By contrast, Savoie is closer to the northern Rhône Valley. In fact, Mondeuse, its most ancient and revered red grape variety, is a close relative of Syrah. The region has a huge number of grape varieties and some that fell out of use are being revived – this along with revived vineyard hillsides higher in altitude than before, make Savoie a really exciting region for the future, especially thinking about climate change. One very rare Savoie variety that might interest you is named Douce Noire and is none other than Argentina’s Bonarda variety. In Savoie it produces lower alcohol, delicate fruity wines and like many indigenous varieties, it ripens quite late. In modern times Savoie has been known especially for its white wines – it has two fantastic indigenous varieties: Jacquère, for low alcohol, fresh whites that can really express minerality in the right hands; and Altesse (used for appellation Roussette de Savoie), which is a richer wine, very expressive and long-lived. Traditionally Savoie wines were mostly made in an early drinking-style and sold in the ski resorts, but that is changing. There is a vibrant movement in Savoie of younger growers turning to organics and making wines that are worthy of exporting and of ageing. It’s an exciting time there.
Your second book is called Wines of the French Alps. Why didn’t you call it just Savoie Wine?
Adjoining the Savoie wine region is a small area called Bugey, known for its pink sparkling wines called Cerdon, made from Gamay and Poulsard in the ancestral method, and Bugey also makes a range of reds and whites, some from Savoie varieties. Also adjoining is the tiny wine region of Isère (close to the city of Grenoble, the region used to be a huge producer, but vineyards nearly died out) – it has a fantastic range of ancient grape varieties. I wanted to include both of these, as all too often they are just wrongly included under a heading of Savoie wines and quality is also on the up. And then I decided to go further south and include another region called Diois, famous for Clairette de Die, another ancestral method sparkling wine from Muscat, and its neighbouring region, the Hautes-Alpes, which has much higher vineyards, specializing in rare grapes too. All five regions are effectively Alpine and share the same basic terroir characteristics and wine styles. My decision gave me a lot of work, but it was fascinating.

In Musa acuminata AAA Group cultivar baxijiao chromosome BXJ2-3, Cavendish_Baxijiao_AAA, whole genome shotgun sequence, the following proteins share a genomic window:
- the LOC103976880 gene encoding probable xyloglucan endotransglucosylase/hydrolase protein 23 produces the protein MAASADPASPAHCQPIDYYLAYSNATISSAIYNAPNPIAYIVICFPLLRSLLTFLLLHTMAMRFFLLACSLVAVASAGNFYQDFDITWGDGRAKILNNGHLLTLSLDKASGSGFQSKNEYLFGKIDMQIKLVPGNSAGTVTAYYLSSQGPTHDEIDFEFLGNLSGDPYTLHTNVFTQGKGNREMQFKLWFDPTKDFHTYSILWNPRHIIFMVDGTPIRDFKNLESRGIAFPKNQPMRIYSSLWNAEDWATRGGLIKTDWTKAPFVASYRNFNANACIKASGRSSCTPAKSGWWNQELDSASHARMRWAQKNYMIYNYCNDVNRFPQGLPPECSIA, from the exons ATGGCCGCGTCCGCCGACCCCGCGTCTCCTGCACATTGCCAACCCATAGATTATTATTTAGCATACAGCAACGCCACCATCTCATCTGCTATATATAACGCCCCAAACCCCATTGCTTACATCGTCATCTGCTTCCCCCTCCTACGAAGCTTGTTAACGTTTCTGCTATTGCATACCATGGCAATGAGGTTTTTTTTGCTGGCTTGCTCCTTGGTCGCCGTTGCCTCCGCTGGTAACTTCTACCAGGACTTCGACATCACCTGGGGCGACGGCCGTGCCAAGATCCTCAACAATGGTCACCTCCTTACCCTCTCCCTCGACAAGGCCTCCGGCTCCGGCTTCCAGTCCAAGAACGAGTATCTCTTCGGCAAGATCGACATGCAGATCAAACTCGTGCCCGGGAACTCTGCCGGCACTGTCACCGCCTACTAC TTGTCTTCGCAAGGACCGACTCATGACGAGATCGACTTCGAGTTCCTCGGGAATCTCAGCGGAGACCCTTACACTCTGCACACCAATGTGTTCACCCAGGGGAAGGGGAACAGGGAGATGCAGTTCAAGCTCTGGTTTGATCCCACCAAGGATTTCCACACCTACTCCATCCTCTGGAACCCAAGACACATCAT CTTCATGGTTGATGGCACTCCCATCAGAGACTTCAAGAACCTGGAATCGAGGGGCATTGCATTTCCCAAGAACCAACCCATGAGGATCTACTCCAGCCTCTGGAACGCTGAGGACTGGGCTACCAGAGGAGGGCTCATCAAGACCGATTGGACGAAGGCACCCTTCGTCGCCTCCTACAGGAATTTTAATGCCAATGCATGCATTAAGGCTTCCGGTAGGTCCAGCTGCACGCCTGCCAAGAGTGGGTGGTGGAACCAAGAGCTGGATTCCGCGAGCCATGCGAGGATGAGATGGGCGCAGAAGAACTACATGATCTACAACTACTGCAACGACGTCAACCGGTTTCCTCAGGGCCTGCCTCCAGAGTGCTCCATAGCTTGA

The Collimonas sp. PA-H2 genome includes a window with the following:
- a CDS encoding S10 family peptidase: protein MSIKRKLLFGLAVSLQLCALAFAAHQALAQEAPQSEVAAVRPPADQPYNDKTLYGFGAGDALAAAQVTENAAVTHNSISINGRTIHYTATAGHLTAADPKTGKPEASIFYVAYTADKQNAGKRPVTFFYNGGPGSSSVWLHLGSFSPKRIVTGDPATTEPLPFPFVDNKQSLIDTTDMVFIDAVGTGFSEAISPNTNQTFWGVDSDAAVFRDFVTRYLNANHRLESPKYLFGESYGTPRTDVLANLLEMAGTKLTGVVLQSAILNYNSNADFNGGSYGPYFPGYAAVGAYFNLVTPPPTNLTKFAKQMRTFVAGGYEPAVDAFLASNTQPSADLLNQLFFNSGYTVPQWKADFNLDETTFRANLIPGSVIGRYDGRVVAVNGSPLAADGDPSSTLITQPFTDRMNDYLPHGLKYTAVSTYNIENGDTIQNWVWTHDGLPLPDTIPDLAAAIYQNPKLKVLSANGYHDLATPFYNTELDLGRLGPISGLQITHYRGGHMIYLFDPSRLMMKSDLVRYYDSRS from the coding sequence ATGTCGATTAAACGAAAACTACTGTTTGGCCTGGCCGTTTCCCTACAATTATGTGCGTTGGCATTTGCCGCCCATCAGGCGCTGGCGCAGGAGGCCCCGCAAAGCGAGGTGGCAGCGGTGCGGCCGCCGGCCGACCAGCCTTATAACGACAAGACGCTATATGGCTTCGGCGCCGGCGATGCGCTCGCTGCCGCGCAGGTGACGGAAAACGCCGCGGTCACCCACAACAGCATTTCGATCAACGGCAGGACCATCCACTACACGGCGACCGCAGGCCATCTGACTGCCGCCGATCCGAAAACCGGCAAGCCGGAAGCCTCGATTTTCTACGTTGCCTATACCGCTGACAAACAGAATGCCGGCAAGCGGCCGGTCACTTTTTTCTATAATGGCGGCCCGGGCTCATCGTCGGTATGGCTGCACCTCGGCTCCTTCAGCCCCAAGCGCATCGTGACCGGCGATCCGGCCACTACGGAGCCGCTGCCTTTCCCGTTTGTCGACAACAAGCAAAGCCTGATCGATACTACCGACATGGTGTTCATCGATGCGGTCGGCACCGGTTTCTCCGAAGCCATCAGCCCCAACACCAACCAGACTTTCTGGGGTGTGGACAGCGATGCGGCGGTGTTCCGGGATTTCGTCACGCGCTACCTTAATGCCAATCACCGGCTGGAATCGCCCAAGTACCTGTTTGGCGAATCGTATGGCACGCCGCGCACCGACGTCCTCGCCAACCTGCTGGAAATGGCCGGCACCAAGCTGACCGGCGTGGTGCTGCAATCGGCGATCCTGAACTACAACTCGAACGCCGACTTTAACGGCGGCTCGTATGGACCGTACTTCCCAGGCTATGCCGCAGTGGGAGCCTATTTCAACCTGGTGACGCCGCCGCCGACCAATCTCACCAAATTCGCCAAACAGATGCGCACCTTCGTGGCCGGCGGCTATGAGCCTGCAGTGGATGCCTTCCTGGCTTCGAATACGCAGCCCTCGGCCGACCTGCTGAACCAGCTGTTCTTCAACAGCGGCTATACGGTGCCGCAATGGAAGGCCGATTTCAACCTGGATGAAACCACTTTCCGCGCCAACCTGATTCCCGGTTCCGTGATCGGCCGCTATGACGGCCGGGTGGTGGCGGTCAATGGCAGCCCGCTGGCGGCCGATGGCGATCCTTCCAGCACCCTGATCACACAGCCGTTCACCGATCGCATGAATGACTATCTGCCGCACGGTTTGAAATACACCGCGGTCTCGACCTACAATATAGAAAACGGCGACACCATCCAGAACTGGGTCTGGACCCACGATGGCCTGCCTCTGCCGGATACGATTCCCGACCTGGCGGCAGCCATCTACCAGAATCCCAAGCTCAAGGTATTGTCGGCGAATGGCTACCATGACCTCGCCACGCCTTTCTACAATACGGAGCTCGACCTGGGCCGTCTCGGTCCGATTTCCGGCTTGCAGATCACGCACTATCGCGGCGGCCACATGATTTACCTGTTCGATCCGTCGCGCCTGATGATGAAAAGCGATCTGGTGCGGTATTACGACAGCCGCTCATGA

Do you still give wine talks? And where do you do these?
I was primarily a wine educator before I was a wine writer and I still love being in front of an audience, although writing the books took me away from that scene a little. The great thing about promoting the books meant that I was asked in various countries to give educational talks around the theme of the books. I was able to do an extended book tour in the US in 2019 on the basis of being paid for some educational talks and went to Stockholm in Sweden too. During Covid, the prestigious London wine club 67 Pall Mall began a series of webinars, through Zoom, and offered customers tasting bottles to go with them. I was able to do a few of these from my Alpine home – it was strange at first, but fun. I’d dearly like to do more talks and tastings – I love sharing stories from my 40+ years in the world of wine, not only about Jura and the French Alps.
Do you have any plans for the future you’d like to share?
Perhaps you could set up a speaking tour for me in Chile and Argentina? Any chance? In any case, I still love travelling with a purpose when I can, so I hope to do more, although with the concern about carbon footprint, I’d rather spend a longer time in one country and take fewer flights.